Companies Track Guns, Art with RFID Sensor Technology

Published: August 29, 2023

Anantics is providing solutions using passive UHF RFID sensor technology from Asygn to track location, as well as temperature and other conditions for high value assets.

The best way to store guns is in a temperature- and humidity-controlled environment – the ideal temperature is between 50 and 70 degrees Fahrenheit, with humidity between 30 and 50 percent. Companies concerned with the storage, location, and conditions of the firearms their employees’ use are deploying an RFID solution from Anantics that leverages battery-free RFID tags that not only uniquely identify an object but can transmit sensor data. Asygn provides the passive UHF RFID sensor chips and software to interpret the sensor data.

Anantics, a Michigan-based IoT technology company, offers its solution with the Asygn tag ICs to security companies and others that store weapons, and the company also serves other sectors with a variety of applications. Some other use cases for temperature and humidity sensing include pharmaceutical management, art museums, and food transportation. Sensors can also include strain measurement for aerospace or civil engineering applications.

A private security company in the US, which requested to remain anonymous, is among one of the adopters of this solution for firearm tracking.

The temperature and humidity of a firearm storage area is important to prevent the weapons from rusting or corroding, says Anurag Kulshrestha, Anantics’ president and CEO. It’s not just the weapons themselves. In long-term storage of ammunition, the shell casings are also vulnerable. “Corrosion comes from excessive moisture reacting with the brass casing or the primer, making the round dangerous to fire,” he says. As a result, “The key to successful storage is to avoid moisture damage.”

Anurag Kulshrestha, Anantics President and CEO

As a systems integrator, Anantics launched in 2009 offering geographic information systems (GIS) solutions. Companies used its technology for map-based data and analytics. About eight years ago, the company started to offer UHF RFID solutions for identifying objects, while also selling other auto ID technologies, such as Bluetooth Low Energy (BLE), Long Range Wide Area Network (LoRaWAN), GPS, and Ultra-wide Band (UWB).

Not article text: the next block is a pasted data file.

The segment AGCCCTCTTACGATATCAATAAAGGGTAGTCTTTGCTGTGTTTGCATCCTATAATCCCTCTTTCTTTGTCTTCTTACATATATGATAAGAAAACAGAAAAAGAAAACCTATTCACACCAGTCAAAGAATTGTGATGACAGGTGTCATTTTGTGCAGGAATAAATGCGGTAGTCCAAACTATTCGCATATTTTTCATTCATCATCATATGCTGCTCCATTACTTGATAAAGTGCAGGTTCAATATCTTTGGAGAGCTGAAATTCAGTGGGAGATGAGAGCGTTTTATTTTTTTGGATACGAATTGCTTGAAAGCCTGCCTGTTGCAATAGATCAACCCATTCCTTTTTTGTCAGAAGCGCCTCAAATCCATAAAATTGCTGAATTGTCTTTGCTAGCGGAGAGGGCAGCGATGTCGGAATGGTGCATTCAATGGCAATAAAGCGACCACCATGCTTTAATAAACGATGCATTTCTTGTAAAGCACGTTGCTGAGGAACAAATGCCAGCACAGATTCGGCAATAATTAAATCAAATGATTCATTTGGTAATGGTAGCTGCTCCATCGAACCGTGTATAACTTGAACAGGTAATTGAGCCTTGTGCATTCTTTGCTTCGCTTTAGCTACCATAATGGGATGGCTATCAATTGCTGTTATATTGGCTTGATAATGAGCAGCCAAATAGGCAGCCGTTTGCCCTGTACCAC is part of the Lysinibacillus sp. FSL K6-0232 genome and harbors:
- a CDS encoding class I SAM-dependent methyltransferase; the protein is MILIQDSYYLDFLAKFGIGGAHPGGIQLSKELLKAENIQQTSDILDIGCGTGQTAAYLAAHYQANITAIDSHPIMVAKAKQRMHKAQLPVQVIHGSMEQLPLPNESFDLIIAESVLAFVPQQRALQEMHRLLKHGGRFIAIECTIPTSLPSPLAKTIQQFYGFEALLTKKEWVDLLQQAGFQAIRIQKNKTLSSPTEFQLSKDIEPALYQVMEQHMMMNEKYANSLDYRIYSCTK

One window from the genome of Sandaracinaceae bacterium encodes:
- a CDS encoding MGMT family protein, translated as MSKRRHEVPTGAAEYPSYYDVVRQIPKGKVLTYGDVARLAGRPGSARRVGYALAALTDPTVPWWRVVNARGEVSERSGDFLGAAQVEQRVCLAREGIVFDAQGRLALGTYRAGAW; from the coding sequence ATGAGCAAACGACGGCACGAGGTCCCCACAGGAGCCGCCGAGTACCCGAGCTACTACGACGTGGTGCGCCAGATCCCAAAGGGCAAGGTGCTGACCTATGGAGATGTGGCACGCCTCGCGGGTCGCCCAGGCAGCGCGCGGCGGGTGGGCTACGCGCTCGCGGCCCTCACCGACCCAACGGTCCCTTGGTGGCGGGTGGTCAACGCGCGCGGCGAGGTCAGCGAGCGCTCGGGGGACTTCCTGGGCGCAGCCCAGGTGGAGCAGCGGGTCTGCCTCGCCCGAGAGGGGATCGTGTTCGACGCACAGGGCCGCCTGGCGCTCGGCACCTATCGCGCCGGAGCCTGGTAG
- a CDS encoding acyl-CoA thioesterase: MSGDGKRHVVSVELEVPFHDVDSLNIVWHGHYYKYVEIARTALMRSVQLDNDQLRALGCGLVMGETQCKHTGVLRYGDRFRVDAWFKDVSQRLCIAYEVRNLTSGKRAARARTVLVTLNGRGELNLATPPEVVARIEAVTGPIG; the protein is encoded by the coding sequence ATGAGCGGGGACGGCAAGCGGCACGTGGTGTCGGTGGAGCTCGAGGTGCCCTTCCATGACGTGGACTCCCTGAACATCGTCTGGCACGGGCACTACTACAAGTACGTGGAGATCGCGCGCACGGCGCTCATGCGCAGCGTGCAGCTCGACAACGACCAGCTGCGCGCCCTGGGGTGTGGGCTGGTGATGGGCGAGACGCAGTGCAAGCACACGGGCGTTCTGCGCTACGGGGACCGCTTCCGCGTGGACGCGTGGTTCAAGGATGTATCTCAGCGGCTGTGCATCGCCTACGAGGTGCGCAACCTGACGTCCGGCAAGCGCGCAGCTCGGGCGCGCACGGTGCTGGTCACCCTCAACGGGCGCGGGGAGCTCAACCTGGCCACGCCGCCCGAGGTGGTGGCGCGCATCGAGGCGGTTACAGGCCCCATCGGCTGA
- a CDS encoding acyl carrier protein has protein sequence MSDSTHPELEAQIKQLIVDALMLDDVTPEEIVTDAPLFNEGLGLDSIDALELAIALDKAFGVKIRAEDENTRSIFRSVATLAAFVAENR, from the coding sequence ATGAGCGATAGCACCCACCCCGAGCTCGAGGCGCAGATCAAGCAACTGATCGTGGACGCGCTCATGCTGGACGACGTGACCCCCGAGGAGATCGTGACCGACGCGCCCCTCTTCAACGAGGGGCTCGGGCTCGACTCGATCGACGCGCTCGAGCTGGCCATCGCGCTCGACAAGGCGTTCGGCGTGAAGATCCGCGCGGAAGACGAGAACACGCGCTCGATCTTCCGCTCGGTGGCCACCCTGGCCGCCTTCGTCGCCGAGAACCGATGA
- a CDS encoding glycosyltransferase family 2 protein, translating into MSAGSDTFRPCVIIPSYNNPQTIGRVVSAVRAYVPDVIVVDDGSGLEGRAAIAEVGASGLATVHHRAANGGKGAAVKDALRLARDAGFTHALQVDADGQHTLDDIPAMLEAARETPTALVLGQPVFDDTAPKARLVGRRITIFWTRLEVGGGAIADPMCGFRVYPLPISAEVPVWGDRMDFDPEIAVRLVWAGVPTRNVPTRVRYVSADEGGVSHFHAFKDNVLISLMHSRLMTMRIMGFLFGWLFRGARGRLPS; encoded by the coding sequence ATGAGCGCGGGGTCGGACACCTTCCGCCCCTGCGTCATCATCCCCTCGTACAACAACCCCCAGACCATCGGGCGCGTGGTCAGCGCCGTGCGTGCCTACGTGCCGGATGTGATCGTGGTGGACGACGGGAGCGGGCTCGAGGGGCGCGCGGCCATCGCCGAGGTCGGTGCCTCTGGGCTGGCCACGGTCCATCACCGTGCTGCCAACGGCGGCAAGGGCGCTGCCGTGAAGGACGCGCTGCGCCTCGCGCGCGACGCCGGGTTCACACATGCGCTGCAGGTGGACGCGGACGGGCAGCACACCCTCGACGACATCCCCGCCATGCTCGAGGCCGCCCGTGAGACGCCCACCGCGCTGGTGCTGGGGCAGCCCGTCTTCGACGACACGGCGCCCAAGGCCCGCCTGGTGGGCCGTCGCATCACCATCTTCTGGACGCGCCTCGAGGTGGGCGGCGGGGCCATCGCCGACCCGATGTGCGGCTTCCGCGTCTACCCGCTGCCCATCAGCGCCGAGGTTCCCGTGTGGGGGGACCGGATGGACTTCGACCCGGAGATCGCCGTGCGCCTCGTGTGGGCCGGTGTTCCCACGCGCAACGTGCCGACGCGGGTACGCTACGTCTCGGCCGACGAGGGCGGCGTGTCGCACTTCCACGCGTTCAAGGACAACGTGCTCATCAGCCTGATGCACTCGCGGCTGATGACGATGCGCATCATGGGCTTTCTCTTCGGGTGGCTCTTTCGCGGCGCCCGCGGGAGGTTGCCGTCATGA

The company began working with Asygn several years ago to leverage Asygn’s passive sensor solutions. The chip can use the energy from an RFID reader to capture multiple sensor measurements and transmit the measurement, as part of the tag’s ID, to the reader. The sensors accommodate temperatures ranging from -40 degrees to +125 Celsius (-40 degrees to 257 degrees Fahrenheit). (See General Electric to Pilot Battery-free RFID Sensors in Its Hydro Turbines – RFID JOURNAL.)

The US security company is using the technology to identify weapons, personnel, as well as to track the conditions to which weapons are exposed. In such a deployment, a standard UHF RFID tag is attached to the firearms, which are then stored in a weapons depot and distributed to security officers, as needed.

RFID tags with Asygn chips can be attached to the weapons themselves, or simply to the interior of the storage area, to track humidity and temperature conditions. “So one application is tracking the assets itself, and the second part is [tracking] temperature and humidity,” says Kulshrestha.

All data is managed in Anantics’ IoTtix software platform. Users of the technology can view where assets are when they were checked out or returned, as well as by whom, and what the temperature and humidity was in the storage area, each time the tag was read. The system can also send alerts, such as unsafe conditions, which are forwarded to authorized parties via e-mail or a text message.